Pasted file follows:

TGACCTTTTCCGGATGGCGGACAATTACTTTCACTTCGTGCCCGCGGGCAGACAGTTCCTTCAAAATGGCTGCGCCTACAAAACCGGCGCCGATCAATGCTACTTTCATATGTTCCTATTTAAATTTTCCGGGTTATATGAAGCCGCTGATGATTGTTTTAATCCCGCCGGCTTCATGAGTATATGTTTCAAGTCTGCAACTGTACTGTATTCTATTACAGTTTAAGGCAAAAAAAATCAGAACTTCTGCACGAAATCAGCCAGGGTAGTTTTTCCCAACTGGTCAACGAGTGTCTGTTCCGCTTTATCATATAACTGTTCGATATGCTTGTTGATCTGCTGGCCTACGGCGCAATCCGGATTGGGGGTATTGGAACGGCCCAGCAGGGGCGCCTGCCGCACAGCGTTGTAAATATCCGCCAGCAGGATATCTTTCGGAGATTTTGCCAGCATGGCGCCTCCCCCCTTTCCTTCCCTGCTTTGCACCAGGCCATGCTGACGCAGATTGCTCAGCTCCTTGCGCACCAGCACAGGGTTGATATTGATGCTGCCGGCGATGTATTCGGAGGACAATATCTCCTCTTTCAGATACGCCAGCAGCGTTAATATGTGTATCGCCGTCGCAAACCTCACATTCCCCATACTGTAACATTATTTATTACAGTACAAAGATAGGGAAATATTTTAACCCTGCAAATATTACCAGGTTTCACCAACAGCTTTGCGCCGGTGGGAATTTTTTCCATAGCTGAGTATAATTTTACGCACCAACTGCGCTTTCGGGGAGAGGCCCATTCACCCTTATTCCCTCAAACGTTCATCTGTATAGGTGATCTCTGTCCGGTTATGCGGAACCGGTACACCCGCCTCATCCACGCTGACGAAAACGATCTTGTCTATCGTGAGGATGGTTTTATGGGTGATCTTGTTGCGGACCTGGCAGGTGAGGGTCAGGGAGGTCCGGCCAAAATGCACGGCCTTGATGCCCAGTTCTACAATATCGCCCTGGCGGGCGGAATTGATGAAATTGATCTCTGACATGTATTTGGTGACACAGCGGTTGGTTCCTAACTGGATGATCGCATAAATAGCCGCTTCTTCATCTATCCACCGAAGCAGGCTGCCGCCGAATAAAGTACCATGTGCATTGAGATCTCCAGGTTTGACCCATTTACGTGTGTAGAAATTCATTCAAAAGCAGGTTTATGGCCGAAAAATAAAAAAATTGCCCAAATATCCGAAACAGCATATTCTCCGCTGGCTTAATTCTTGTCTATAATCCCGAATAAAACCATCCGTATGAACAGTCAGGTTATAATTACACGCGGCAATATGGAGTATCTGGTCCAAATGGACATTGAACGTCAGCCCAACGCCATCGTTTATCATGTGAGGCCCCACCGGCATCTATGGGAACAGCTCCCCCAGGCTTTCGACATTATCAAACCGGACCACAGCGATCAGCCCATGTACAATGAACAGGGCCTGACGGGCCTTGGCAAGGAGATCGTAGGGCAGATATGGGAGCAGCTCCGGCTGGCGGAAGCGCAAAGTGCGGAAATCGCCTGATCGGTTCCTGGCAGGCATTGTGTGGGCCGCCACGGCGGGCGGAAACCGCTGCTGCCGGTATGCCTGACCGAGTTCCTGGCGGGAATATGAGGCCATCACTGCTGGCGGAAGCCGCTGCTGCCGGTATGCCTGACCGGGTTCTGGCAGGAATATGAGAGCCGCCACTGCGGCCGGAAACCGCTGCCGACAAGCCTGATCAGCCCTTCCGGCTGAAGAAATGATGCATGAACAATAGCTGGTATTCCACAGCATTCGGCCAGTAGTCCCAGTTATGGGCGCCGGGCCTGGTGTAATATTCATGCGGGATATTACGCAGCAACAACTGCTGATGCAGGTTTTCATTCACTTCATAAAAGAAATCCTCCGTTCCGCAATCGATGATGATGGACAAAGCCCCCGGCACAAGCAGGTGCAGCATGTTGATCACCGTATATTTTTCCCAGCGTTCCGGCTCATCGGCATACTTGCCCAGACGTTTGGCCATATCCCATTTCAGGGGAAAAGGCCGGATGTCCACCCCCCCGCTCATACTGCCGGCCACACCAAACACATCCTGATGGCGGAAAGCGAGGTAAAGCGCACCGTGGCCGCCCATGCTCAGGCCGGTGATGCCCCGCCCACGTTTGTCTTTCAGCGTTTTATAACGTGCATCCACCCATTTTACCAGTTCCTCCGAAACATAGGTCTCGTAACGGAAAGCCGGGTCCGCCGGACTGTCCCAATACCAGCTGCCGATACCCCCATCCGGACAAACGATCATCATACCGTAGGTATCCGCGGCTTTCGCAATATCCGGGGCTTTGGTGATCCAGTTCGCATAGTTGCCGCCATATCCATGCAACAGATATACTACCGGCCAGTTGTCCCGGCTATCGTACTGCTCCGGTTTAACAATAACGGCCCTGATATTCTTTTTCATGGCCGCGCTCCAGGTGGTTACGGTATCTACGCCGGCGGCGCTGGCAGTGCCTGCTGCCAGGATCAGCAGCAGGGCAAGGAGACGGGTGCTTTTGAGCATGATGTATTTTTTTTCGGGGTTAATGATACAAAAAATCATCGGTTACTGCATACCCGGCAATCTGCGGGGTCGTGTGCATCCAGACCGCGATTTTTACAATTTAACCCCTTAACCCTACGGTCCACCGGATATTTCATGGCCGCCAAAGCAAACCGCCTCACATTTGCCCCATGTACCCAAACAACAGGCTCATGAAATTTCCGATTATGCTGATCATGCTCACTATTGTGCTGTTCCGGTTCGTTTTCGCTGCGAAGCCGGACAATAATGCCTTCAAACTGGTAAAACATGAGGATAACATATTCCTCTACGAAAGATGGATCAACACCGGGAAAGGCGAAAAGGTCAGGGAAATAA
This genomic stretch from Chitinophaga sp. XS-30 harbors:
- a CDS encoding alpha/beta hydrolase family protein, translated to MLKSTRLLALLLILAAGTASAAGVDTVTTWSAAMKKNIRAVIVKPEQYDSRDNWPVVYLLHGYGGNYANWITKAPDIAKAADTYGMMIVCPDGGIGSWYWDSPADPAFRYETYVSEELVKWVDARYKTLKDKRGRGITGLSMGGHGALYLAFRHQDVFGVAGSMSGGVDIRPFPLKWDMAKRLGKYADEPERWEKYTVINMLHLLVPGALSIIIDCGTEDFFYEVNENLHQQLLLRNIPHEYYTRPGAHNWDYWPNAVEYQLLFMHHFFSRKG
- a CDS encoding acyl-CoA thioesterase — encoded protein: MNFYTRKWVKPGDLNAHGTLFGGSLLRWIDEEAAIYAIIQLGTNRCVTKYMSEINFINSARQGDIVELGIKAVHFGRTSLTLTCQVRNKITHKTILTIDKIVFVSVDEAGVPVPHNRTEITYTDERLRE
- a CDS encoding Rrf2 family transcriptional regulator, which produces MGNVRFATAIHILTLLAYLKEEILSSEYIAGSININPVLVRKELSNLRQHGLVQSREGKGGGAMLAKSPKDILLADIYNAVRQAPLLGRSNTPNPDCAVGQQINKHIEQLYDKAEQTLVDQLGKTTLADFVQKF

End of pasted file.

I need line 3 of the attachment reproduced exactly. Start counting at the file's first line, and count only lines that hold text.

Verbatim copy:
- a CDS encoding alpha/beta hydrolase family protein, translated to MLKSTRLLALLLILAAGTASAAGVDTVTTWSAAMKKNIRAVIVKPEQYDSRDNWPVVYLLHGYGGNYANWITKAPDIAKAADTYGMMIVCPDGGIGSWYWDSPADPAFRYETYVSEELVKWVDARYKTLKDKRGRGITGLSMGGHGALYLAFRHQDVFGVAGSMSGGVDIRPFPLKWDMAKRLGKYADEPERWEKYTVINMLHLLVPGALSIIIDCGTEDFFYEVNENLHQQLLLRNIPHEYYTRPGAHNWDYWPNAVEYQLLFMHHFFSRKG